stats map

Saturday, April 30, 2011

Customer Centricism, Arranged Marriages And Shanghai

In a recent webinar, Ranjay Gulati spoke at length about customer centricity and how important it is in the post-financial crisis world. While at different points in history there were different factors that were motivators for customers and most of them eventually did become what Prof. Gulati calls “Hygiene Factors”; what is important to understand is the fact that the financial crisis has dismantled the aura surrounding some of the fat cats of the corporate world in an unprecedented way.

Being, or pretending being customer centric used to be a sureshot way for an organization to win customer confidence, and, subsequently, survive. Customer centricism was the key differentiator, the buzzword, the mantra for running a successful venture. Of course there were factors like innovation, price, or monopoly etc that could ensure that a firm can survive, “customer-driven”, or “customer-focused” or any other fancy term was the clincher. This was the catchphrase that most firms, in a desperate attempt to attract customers used to cling onto hoping that the customer will listen. But, mostly, that was where it ended. CRM was limited to spending just enough amounts of resources that would prevent the customer from suing the firm, especially post-delivery. But, as more and more firms are realizing the hard way, those fancy terms have moved from being Motivators, to being Hygiene Factors. Being customer-centric is not how you succeed in business anymore. It is how you survive in business.

Businesses can no longer hope that the customers will keep coming to them as long as they maintained their edge in the business, which could be a smart product, a strategic location, great prices or even lack of competitors. The only reason why a customer now would come to you is because you care. Because your entire business, your products, services, strategies are designed to ensure that the customer not just feels, but IS at the center.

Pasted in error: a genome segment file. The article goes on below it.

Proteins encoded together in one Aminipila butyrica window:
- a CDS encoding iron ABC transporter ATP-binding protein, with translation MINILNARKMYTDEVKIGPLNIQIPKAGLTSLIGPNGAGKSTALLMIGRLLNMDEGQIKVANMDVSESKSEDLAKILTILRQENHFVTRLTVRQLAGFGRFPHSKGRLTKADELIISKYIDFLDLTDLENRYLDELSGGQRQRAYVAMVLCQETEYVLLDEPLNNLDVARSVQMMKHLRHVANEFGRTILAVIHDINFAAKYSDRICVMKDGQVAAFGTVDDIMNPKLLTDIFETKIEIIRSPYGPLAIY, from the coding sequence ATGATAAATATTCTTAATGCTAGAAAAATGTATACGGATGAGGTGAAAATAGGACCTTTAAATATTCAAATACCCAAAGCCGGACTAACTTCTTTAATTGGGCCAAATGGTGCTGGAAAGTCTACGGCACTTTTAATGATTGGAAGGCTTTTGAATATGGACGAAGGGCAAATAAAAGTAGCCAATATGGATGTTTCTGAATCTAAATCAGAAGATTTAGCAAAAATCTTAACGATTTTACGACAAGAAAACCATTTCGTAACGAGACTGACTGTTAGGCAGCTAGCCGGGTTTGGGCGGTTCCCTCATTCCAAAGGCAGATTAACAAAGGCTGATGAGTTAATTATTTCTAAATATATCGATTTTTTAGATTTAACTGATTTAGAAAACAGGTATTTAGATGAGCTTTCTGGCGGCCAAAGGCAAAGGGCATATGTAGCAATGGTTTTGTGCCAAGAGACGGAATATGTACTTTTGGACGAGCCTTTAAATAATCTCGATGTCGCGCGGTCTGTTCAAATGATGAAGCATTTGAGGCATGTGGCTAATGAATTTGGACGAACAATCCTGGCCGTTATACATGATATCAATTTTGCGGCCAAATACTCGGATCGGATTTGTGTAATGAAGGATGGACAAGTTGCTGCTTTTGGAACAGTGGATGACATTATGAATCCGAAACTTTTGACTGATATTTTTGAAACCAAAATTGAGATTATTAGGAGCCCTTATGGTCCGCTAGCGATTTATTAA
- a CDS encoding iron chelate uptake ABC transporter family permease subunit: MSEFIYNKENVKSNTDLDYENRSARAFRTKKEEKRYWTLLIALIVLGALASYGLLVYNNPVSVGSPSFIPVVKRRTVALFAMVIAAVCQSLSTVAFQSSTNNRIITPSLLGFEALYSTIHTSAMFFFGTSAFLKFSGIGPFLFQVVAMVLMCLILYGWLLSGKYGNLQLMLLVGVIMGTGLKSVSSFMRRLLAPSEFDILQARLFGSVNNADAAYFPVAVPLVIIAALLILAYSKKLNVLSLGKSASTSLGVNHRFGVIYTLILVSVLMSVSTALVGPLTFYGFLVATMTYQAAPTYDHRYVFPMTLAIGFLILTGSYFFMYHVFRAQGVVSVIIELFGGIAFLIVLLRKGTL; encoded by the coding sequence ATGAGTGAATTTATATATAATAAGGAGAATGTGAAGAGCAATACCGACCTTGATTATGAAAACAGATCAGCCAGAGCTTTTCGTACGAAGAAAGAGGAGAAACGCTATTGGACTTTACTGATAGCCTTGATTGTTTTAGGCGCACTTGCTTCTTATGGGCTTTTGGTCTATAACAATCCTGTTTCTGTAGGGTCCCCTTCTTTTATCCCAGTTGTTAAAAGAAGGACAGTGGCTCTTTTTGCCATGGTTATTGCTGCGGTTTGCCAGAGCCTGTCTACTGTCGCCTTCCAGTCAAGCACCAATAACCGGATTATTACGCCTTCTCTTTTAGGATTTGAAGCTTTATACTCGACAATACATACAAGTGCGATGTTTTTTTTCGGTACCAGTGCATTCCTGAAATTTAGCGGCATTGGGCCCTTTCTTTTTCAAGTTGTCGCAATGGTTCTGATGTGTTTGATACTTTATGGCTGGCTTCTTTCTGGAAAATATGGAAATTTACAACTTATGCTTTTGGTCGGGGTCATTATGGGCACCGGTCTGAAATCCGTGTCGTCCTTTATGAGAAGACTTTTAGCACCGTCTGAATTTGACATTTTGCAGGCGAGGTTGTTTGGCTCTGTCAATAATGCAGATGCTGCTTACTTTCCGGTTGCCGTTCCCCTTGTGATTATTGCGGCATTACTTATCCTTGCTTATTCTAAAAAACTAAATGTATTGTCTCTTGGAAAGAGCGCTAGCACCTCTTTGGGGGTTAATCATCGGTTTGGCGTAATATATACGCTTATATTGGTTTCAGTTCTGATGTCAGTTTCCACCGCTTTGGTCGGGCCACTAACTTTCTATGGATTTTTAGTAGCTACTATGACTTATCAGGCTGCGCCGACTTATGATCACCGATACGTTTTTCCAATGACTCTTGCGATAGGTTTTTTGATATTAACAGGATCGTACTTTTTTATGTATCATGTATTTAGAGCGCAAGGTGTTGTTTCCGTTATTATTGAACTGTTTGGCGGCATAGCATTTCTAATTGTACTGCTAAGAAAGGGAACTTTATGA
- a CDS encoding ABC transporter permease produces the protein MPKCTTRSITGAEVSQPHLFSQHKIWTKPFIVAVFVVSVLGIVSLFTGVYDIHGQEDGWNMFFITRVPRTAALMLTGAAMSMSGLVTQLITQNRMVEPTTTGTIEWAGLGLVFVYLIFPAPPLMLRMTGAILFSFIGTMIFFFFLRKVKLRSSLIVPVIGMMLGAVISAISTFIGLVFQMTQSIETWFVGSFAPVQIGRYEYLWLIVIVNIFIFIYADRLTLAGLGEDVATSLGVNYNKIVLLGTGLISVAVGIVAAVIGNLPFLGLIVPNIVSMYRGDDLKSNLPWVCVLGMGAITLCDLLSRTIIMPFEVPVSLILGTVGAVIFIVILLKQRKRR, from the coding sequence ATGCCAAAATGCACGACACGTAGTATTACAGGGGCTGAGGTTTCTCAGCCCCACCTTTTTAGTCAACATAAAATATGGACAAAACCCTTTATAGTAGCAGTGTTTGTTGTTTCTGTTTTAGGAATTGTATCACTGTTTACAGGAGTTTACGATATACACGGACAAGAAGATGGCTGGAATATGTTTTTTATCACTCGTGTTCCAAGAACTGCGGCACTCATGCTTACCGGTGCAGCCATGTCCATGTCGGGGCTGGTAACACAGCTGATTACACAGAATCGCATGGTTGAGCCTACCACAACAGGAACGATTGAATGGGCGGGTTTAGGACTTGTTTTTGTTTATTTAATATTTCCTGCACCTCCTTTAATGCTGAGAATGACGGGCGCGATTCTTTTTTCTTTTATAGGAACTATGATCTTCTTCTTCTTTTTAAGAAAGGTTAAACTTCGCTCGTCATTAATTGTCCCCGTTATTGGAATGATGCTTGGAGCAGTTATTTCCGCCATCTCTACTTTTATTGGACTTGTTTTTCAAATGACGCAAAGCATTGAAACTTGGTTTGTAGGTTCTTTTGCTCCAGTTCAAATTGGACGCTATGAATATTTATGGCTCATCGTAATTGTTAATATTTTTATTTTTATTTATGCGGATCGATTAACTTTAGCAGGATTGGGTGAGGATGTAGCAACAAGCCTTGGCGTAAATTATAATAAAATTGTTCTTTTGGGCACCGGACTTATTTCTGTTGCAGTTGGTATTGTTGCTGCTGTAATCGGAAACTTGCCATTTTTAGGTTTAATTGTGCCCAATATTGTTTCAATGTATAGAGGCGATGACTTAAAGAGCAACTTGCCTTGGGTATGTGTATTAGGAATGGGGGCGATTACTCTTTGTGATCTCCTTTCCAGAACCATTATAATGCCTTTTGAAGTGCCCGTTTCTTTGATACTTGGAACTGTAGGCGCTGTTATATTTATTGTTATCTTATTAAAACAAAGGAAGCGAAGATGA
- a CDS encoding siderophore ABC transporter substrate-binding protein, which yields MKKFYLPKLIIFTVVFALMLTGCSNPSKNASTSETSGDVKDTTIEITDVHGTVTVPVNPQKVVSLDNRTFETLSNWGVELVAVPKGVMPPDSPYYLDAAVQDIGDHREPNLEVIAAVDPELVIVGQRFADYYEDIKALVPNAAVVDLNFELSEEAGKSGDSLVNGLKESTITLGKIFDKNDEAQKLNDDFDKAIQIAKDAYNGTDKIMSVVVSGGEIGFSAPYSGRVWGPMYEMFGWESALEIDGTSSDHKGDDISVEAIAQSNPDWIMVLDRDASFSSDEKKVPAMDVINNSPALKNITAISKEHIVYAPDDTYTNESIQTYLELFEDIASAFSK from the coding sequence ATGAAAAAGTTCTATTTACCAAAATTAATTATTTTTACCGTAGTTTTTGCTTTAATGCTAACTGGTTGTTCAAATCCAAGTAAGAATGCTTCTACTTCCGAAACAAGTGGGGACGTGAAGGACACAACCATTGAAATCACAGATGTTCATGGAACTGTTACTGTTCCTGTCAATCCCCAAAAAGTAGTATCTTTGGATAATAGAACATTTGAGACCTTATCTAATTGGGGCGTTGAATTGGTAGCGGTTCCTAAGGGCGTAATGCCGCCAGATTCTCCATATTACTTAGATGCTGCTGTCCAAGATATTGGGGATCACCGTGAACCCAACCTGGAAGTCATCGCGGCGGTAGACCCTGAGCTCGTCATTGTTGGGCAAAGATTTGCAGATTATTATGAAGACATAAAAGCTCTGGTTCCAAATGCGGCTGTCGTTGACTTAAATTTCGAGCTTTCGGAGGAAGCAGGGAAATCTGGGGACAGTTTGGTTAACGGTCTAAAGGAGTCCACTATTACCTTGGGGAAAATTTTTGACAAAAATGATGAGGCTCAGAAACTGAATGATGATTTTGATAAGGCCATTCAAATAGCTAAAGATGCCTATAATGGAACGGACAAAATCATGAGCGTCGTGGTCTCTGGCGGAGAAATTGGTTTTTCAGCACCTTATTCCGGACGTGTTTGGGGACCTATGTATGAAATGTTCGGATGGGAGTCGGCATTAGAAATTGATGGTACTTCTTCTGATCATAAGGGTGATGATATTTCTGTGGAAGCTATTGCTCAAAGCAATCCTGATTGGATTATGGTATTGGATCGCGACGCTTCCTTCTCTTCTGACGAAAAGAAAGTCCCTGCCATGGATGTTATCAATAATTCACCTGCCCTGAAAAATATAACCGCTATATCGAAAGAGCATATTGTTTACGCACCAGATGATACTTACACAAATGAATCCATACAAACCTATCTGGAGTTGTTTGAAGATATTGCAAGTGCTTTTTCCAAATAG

In the much-ridiculed, and to some extent rightly so system of arranged marriages in India, once a daughter is married, her parents and their families do not just wash their hands off her, but spend most of their lifetimes strengthening ties with the daughter’s husband’s family. There are greetings, gifts, favours and all kind of support that is directed to the groom’s family for generations. The groom’s family receives the pride of place in every social gathering at the girl’s place and has a lot of weight attached to everything they say. This is not done just to ensure that the daughter is treated properly in the groom’s household, but also to extend contacts, resources, networks and, perhaps most importantly, to have a good name in the society which might help in further alliances. The relevance of this reference is left to the reader’s discretion.
If a firm is a stool, Product, Value, and Relationship are like its three legs. You can’t have one shorter or longer than the other. Relationships and Value to customer have to be two-thirds of your organizational structure, the third, of course being the product or service that you offer.

Customer centricism is not just the cute receptionist anymore. It is the big guy sitting in the corner office. Moreover, the criticality and urgency of this realization is not something that should be confined to the board room or should be drilled into the heads of the customer-facing employees during induction. It has to flow in the lifeblood of the organization. It has to be something that every member of the organization swears by. It cannot just be a part of the mission statement. It has to be engraved in the psyche of a firm. It is not enough to just move from the four P’s to the four C’s. You have to align the firm so as to drive real value to the customer, as defined by the customer.

In Shanghai, I used to frequently visit a small restaurant called Hannah’s partly because of the ambience, food and the crowd, but mainly because of the way Hannah – a lady in her fifties – used to just light up seeing me. She would come over, have a small chit-chat, ask what I would like to eat, and then start preparing it. I once, out of sheer habit, took a can of coke from the refrigerator of her restaurant, and walked out forgetting to pay for it. Later, when I realized it, I came back embarrassed to her joint and asked her to take money for the coke. She said it was perfectly fine and I could have the coke free of cost as a gift from her. I went to her restaurant till the last day I was in Shanghai. Again, the relevance of this reference is left to the reader’s discretion.